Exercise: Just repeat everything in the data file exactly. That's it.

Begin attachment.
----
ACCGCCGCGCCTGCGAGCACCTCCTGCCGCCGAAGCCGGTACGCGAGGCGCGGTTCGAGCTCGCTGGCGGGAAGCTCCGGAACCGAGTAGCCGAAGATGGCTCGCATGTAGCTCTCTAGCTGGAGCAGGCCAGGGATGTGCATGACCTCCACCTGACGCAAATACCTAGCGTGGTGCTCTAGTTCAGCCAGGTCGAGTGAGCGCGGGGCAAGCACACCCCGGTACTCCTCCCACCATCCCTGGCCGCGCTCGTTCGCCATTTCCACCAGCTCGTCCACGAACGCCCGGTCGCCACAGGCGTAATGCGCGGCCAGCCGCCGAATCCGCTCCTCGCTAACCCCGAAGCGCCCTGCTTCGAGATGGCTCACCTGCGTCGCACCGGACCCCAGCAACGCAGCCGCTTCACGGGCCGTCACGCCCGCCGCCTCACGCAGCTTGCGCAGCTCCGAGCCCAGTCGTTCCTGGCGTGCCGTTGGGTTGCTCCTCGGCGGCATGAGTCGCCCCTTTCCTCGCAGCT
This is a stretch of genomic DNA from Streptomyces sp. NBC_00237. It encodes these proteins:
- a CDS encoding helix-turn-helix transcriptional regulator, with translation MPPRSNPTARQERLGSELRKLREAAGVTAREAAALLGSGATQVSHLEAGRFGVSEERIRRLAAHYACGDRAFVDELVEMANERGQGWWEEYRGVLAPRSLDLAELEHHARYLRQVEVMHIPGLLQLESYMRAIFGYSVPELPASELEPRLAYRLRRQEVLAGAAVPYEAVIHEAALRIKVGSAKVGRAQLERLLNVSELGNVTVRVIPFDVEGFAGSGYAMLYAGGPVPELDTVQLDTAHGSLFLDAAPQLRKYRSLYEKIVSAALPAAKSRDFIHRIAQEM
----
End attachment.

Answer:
ACCGCCGCGCCTGCGAGCACCTCCTGCCGCCGAAGCCGGTACGCGAGGCGCGGTTCGAGCTCGCTGGCGGGAAGCTCCGGAACCGAGTAGCCGAAGATGGCTCGCATGTAGCTCTCTAGCTGGAGCAGGCCAGGGATGTGCATGACCTCCACCTGACGCAAATACCTAGCGTGGTGCTCTAGTTCAGCCAGGTCGAGTGAGCGCGGGGCAAGCACACCCCGGTACTCCTCCCACCATCCCTGGCCGCGCTCGTTCGCCATTTCCACCAGCTCGTCCACGAACGCCCGGTCGCCACAGGCGTAATGCGCGGCCAGCCGCCGAATCCGCTCCTCGCTAACCCCGAAGCGCCCTGCTTCGAGATGGCTCACCTGCGTCGCACCGGACCCCAGCAACGCAGCCGCTTCACGGGCCGTCACGCCCGCCGCCTCACGCAGCTTGCGCAGCTCCGAGCCCAGTCGTTCCTGGCGTGCCGTTGGGTTGCTCCTCGGCGGCATGAGTCGCCCCTTTCCTCGCAGCT
This is a stretch of genomic DNA from Streptomyces sp. NBC_00237. It encodes these proteins:
- a CDS encoding helix-turn-helix transcriptional regulator, with translation MPPRSNPTARQERLGSELRKLREAAGVTAREAAALLGSGATQVSHLEAGRFGVSEERIRRLAAHYACGDRAFVDELVEMANERGQGWWEEYRGVLAPRSLDLAELEHHARYLRQVEVMHIPGLLQLESYMRAIFGYSVPELPASELEPRLAYRLRRQEVLAGAAVPYEAVIHEAALRIKVGSAKVGRAQLERLLNVSELGNVTVRVIPFDVEGFAGSGYAMLYAGGPVPELDTVQLDTAHGSLFLDAAPQLRKYRSLYEKIVSAALPAAKSRDFIHRIAQEM